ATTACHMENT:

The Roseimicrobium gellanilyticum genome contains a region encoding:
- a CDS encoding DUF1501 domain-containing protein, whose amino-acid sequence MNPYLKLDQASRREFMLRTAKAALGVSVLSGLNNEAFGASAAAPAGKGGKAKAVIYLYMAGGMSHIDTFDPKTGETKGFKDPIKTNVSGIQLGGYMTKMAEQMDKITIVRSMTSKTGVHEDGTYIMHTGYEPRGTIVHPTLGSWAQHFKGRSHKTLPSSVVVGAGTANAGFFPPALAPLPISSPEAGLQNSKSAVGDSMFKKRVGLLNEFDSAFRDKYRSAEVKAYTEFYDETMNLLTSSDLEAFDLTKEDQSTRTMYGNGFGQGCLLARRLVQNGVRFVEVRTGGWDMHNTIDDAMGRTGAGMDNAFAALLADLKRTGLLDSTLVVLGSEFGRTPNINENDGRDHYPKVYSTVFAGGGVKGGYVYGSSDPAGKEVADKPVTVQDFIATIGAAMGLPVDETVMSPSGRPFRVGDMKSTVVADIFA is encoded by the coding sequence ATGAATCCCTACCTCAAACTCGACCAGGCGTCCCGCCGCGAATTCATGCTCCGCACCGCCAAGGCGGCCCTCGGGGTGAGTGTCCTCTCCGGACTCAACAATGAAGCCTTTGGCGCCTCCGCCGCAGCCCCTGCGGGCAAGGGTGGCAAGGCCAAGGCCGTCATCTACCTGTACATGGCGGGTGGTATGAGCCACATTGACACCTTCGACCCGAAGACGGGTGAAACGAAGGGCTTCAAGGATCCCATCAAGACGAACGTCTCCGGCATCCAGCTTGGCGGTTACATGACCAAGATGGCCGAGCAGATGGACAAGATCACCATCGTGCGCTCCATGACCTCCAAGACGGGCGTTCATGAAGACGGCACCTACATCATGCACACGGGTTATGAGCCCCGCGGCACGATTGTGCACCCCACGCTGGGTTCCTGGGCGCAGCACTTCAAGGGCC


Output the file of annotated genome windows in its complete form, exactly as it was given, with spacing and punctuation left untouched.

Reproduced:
The Roseimicrobium gellanilyticum genome contains a region encoding:
- a CDS encoding DUF1501 domain-containing protein, whose amino-acid sequence MNPYLKLDQASRREFMLRTAKAALGVSVLSGLNNEAFGASAAAPAGKGGKAKAVIYLYMAGGMSHIDTFDPKTGETKGFKDPIKTNVSGIQLGGYMTKMAEQMDKITIVRSMTSKTGVHEDGTYIMHTGYEPRGTIVHPTLGSWAQHFKGRSHKTLPSSVVVGAGTANAGFFPPALAPLPISSPEAGLQNSKSAVGDSMFKKRVGLLNEFDSAFRDKYRSAEVKAYTEFYDETMNLLTSSDLEAFDLTKEDQSTRTMYGNGFGQGCLLARRLVQNGVRFVEVRTGGWDMHNTIDDAMGRTGAGMDNAFAALLADLKRTGLLDSTLVVLGSEFGRTPNINENDGRDHYPKVYSTVFAGGGVKGGYVYGSSDPAGKEVADKPVTVQDFIATIGAAMGLPVDETVMSPSGRPFRVGDMKSTVVADIFA is encoded by the coding sequence ATGAATCCCTACCTCAAACTCGACCAGGCGTCCCGCCGCGAATTCATGCTCCGCACCGCCAAGGCGGCCCTCGGGGTGAGTGTCCTCTCCGGACTCAACAATGAAGCCTTTGGCGCCTCCGCCGCAGCCCCTGCGGGCAAGGGTGGCAAGGCCAAGGCCGTCATCTACCTGTACATGGCGGGTGGTATGAGCCACATTGACACCTTCGACCCGAAGACGGGTGAAACGAAGGGCTTCAAGGATCCCATCAAGACGAACGTCTCCGGCATCCAGCTTGGCGGTTACATGACCAAGATGGCCGAGCAGATGGACAAGATCACCATCGTGCGCTCCATGACCTCCAAGACGGGCGTTCATGAAGACGGCACCTACATCATGCACACGGGTTATGAGCCCCGCGGCACGATTGTGCACCCCACGCTGGGTTCCTGGGCGCAGCACTTCAAGGGCC